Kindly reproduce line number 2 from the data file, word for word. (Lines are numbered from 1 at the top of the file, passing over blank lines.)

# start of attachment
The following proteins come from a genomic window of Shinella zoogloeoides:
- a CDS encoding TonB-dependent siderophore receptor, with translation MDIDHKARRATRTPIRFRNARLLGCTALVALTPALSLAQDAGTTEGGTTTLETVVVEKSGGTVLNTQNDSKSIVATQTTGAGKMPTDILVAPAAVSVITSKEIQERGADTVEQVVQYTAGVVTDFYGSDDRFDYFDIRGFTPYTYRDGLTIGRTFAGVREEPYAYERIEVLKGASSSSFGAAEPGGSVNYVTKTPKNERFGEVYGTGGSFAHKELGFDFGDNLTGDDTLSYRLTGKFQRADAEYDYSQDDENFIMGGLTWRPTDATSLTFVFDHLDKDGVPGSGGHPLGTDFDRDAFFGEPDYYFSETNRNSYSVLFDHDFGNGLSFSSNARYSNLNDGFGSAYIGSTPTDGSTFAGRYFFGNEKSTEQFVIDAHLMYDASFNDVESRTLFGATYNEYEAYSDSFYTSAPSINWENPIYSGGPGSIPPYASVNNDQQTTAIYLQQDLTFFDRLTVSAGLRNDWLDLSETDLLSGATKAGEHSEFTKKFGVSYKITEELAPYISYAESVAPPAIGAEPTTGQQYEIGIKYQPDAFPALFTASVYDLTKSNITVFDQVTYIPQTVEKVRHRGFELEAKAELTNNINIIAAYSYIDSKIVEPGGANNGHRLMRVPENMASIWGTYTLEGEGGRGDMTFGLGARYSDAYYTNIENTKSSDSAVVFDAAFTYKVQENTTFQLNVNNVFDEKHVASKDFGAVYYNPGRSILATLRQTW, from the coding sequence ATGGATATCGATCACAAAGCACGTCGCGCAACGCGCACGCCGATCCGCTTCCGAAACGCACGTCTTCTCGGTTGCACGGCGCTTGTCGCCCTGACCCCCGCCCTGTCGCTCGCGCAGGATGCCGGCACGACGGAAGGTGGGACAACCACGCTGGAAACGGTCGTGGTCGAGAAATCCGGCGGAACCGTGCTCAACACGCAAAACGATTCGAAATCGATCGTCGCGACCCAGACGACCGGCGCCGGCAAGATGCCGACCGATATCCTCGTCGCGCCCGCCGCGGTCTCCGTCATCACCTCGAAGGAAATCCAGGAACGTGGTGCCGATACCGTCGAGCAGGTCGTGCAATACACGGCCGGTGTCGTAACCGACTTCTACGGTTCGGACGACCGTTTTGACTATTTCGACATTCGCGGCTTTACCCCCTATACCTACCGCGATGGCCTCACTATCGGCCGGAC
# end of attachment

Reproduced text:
- a CDS encoding TonB-dependent siderophore receptor, with translation MDIDHKARRATRTPIRFRNARLLGCTALVALTPALSLAQDAGTTEGGTTTLETVVVEKSGGTVLNTQNDSKSIVATQTTGAGKMPTDILVAPAAVSVITSKEIQERGADTVEQVVQYTAGVVTDFYGSDDRFDYFDIRGFTPYTYRDGLTIGRTFAGVREEPYAYERIEVLKGASSSSFGAAEPGGSVNYVTKTPKNERFGEVYGTGGSFAHKELGFDFGDNLTGDDTLSYRLTGKFQRADAEYDYSQDDENFIMGGLTWRPTDATSLTFVFDHLDKDGVPGSGGHPLGTDFDRDAFFGEPDYYFSETNRNSYSVLFDHDFGNGLSFSSNARYSNLNDGFGSAYIGSTPTDGSTFAGRYFFGNEKSTEQFVIDAHLMYDASFNDVESRTLFGATYNEYEAYSDSFYTSAPSINWENPIYSGGPGSIPPYASVNNDQQTTAIYLQQDLTFFDRLTVSAGLRNDWLDLSETDLLSGATKAGEHSEFTKKFGVSYKITEELAPYISYAESVAPPAIGAEPTTGQQYEIGIKYQPDAFPALFTASVYDLTKSNITVFDQVTYIPQTVEKVRHRGFELEAKAELTNNINIIAAYSYIDSKIVEPGGANNGHRLMRVPENMASIWGTYTLEGEGGRGDMTFGLGARYSDAYYTNIENTKSSDSAVVFDAAFTYKVQENTTFQLNVNNVFDEKHVASKDFGAVYYNPGRSILATLRQTW, from the coding sequence ATGGATATCGATCACAAAGCACGTCGCGCAACGCGCACGCCGATCCGCTTCCGAAACGCACGTCTTCTCGGTTGCACGGCGCTTGTCGCCCTGACCCCCGCCCTGTCGCTCGCGCAGGATGCCGGCACGACGGAAGGTGGGACAACCACGCTGGAAACGGTCGTGGTCGAGAAATCCGGCGGAACCGTGCTCAACACGCAAAACGATTCGAAATCGATCGTCGCGACCCAGACGACCGGCGCCGGCAAGATGCCGACCGATATCCTCGTCGCGCCCGCCGCGGTCTCCGTCATCACCTCGAAGGAAATCCAGGAACGTGGTGCCGATACCGTCGAGCAGGTCGTGCAATACACGGCCGGTGTCGTAACCGACTTCTACGGTTCGGACGACCGTTTTGACTATTTCGACATTCGCGGCTTTACCCCCTATACCTACCGCGATGGCCTCACTATCGGCCGGAC